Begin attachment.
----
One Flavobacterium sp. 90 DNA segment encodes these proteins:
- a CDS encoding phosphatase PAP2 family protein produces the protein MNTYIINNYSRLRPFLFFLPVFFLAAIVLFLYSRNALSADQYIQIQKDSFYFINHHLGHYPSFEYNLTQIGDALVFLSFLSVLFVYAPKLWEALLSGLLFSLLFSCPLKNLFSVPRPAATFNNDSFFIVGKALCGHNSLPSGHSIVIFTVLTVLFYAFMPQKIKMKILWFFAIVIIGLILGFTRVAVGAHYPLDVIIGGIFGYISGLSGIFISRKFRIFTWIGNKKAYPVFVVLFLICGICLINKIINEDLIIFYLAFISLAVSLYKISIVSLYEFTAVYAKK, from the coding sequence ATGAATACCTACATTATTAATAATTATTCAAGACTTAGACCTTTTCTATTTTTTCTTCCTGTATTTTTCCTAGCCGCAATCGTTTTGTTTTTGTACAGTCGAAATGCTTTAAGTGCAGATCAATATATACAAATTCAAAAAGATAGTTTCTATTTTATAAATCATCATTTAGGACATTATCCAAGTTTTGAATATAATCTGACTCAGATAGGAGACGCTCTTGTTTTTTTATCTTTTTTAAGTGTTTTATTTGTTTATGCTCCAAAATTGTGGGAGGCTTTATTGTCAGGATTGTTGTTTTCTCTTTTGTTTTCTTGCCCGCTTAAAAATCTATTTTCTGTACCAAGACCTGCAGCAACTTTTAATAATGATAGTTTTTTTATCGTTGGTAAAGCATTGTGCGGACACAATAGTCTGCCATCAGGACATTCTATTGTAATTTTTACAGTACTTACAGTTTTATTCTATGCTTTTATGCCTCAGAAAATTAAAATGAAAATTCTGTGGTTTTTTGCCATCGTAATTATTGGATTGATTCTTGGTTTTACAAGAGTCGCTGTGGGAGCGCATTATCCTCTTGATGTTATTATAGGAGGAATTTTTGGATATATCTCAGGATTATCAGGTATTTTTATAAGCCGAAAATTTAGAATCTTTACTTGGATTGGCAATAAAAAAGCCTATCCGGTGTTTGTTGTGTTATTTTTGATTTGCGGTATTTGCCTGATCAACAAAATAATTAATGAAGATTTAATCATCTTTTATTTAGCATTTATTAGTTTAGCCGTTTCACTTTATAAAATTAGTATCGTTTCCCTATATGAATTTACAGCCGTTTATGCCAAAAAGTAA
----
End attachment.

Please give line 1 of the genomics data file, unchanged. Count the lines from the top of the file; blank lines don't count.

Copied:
One Flavobacterium sp. 90 DNA segment encodes these proteins: